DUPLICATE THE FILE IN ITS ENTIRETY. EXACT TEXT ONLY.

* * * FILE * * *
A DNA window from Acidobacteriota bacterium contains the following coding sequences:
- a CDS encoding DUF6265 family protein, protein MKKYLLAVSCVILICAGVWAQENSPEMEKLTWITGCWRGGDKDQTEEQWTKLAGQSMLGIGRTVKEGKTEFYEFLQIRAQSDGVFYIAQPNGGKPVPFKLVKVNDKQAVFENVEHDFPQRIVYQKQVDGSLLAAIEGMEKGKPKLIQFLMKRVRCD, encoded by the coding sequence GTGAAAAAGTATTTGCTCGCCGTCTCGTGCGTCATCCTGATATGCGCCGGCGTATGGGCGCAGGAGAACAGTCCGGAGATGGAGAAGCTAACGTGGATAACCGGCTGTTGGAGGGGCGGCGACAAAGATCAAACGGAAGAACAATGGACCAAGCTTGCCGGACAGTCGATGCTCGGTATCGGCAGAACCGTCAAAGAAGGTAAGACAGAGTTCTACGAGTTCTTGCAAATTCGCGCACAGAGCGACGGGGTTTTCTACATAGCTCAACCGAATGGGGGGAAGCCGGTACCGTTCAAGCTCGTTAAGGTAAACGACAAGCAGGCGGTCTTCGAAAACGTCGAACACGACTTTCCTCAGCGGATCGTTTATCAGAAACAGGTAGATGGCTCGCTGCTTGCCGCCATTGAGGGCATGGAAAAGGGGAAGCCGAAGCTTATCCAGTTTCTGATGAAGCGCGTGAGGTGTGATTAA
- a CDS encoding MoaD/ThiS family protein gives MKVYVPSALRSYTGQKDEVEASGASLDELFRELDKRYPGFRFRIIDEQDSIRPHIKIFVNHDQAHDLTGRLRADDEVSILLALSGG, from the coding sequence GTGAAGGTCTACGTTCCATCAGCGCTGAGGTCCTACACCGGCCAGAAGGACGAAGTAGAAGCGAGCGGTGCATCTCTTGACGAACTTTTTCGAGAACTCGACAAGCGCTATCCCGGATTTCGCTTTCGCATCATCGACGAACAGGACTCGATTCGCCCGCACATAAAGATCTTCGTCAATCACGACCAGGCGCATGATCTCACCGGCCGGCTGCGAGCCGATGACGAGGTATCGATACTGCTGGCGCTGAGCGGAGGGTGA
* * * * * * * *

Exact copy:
A DNA window from Acidobacteriota bacterium contains the following coding sequences:
- a CDS encoding DUF6265 family protein, protein MKKYLLAVSCVILICAGVWAQENSPEMEKLTWITGCWRGGDKDQTEEQWTKLAGQSMLGIGRTVKEGKTEFYEFLQIRAQSDGVFYIAQPNGGKPVPFKLVKVNDKQAVFENVEHDFPQRIVYQKQVDGSLLAAIEGMEKGKPKLIQFLMKRVRCD, encoded by the coding sequence GTGAAAAAGTATTTGCTCGCCGTCTCGTGCGTCATCCTGATATGCGCCGGCGTATGGGCGCAGGAGAACAGTCCGGAGATGGAGAAGCTAACGTGGATAACCGGCTGTTGGAGGGGCGGCGACAAAGATCAAACGGAAGAACAATGGACCAAGCTTGCCGGACAGTCGATGCTCGGTATCGGCAGAACCGTCAAAGAAGGTAAGACAGAGTTCTACGAGTTCTTGCAAATTCGCGCACAGAGCGACGGGGTTTTCTACATAGCTCAACCGAATGGGGGGAAGCCGGTACCGTTCAAGCTCGTTAAGGTAAACGACAAGCAGGCGGTCTTCGAAAACGTCGAACACGACTTTCCTCAGCGGATCGTTTATCAGAAACAGGTAGATGGCTCGCTGCTTGCCGCCATTGAGGGCATGGAAAAGGGGAAGCCGAAGCTTATCCAGTTTCTGATGAAGCGCGTGAGGTGTGATTAA
- a CDS encoding MoaD/ThiS family protein gives MKVYVPSALRSYTGQKDEVEASGASLDELFRELDKRYPGFRFRIIDEQDSIRPHIKIFVNHDQAHDLTGRLRADDEVSILLALSGG, from the coding sequence GTGAAGGTCTACGTTCCATCAGCGCTGAGGTCCTACACCGGCCAGAAGGACGAAGTAGAAGCGAGCGGTGCATCTCTTGACGAACTTTTTCGAGAACTCGACAAGCGCTATCCCGGATTTCGCTTTCGCATCATCGACGAACAGGACTCGATTCGCCCGCACATAAAGATCTTCGTCAATCACGACCAGGCGCATGATCTCACCGGCCGGCTGCGAGCCGATGACGAGGTATCGATACTGCTGGCGCTGAGCGGAGGGTGA